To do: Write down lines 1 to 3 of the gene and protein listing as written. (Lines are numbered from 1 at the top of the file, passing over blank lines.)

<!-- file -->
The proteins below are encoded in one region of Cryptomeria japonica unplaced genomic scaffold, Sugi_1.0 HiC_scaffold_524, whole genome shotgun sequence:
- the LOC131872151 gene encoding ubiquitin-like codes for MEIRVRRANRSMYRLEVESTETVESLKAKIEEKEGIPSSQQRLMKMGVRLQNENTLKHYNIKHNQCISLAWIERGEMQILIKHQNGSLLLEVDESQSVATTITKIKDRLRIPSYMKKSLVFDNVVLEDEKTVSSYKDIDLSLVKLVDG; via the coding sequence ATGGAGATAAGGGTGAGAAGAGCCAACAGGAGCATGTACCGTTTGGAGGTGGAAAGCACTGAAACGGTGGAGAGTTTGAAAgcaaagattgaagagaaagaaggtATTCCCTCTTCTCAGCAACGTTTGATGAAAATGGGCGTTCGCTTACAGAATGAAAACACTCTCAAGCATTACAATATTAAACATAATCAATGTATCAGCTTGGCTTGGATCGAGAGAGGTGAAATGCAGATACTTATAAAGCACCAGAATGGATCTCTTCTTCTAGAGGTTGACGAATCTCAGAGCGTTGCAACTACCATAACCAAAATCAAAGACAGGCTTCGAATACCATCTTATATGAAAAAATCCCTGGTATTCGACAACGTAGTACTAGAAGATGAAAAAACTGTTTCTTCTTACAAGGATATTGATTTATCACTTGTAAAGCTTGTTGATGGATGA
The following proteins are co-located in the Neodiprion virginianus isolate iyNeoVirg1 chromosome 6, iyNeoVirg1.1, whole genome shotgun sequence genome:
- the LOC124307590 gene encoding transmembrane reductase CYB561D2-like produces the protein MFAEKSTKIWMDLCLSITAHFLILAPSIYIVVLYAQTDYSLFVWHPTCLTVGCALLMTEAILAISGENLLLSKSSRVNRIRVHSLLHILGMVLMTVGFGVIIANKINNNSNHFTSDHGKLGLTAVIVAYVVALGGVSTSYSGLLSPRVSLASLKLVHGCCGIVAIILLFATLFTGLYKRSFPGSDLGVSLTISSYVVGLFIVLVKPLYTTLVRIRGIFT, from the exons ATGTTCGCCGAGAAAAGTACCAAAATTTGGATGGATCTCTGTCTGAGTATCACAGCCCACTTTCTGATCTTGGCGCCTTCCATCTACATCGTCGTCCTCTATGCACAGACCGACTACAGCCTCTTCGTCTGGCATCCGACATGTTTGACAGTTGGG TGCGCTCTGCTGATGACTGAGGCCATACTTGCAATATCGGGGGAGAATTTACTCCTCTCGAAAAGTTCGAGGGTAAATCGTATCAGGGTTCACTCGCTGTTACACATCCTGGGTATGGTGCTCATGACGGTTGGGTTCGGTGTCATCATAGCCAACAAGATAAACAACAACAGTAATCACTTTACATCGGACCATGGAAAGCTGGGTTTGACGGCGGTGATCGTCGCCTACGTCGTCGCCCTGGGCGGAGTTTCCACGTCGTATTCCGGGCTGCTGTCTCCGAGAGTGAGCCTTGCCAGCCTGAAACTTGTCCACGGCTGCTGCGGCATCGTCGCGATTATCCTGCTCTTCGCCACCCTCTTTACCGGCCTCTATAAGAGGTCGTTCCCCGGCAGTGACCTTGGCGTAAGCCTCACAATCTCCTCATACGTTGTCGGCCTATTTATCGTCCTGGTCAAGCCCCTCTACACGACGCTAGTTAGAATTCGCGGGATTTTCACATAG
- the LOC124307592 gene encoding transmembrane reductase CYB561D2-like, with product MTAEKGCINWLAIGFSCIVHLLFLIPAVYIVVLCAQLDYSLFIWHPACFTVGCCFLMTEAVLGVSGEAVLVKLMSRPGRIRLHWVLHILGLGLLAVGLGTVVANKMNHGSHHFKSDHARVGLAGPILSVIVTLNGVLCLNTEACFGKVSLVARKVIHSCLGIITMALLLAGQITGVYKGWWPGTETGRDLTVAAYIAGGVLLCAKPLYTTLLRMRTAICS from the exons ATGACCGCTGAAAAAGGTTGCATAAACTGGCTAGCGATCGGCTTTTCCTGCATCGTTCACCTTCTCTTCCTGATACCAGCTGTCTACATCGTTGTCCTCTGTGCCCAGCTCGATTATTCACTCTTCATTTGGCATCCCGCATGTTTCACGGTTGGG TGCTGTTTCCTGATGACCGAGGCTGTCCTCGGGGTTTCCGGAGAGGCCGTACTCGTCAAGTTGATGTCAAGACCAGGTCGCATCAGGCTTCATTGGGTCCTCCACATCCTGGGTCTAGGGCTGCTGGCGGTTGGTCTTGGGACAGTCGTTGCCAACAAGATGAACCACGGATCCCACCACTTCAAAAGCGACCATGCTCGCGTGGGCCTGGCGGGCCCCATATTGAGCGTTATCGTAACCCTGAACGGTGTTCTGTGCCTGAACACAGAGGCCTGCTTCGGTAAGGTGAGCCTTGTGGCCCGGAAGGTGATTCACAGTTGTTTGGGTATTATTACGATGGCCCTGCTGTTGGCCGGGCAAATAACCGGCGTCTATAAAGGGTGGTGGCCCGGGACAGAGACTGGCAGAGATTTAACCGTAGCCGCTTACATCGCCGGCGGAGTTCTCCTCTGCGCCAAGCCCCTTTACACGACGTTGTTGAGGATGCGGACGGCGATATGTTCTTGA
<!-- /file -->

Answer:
The proteins below are encoded in one region of Cryptomeria japonica unplaced genomic scaffold, Sugi_1.0 HiC_scaffold_524, whole genome shotgun sequence:
- the LOC131872151 gene encoding ubiquitin-like codes for MEIRVRRANRSMYRLEVESTETVESLKAKIEEKEGIPSSQQRLMKMGVRLQNENTLKHYNIKHNQCISLAWIERGEMQILIKHQNGSLLLEVDESQSVATTITKIKDRLRIPSYMKKSLVFDNVVLEDEKTVSSYKDIDLSLVKLVDG; via the coding sequence ATGGAGATAAGGGTGAGAAGAGCCAACAGGAGCATGTACCGTTTGGAGGTGGAAAGCACTGAAACGGTGGAGAGTTTGAAAgcaaagattgaagagaaagaaggtATTCCCTCTTCTCAGCAACGTTTGATGAAAATGGGCGTTCGCTTACAGAATGAAAACACTCTCAAGCATTACAATATTAAACATAATCAATGTATCAGCTTGGCTTGGATCGAGAGAGGTGAAATGCAGATACTTATAAAGCACCAGAATGGATCTCTTCTTCTAGAGGTTGACGAATCTCAGAGCGTTGCAACTACCATAACCAAAATCAAAGACAGGCTTCGAATACCATCTTATATGAAAAAATCCCTGGTATTCGACAACGTAGTACTAGAAGATGAAAAAACTGTTTCTTCTTACAAGGATATTGATTTATCACTTGTAAAGCTTGTTGATGGATGA
The following proteins are co-located in the Neodiprion virginianus isolate iyNeoVirg1 chromosome 6, iyNeoVirg1.1, whole genome shotgun sequence genome: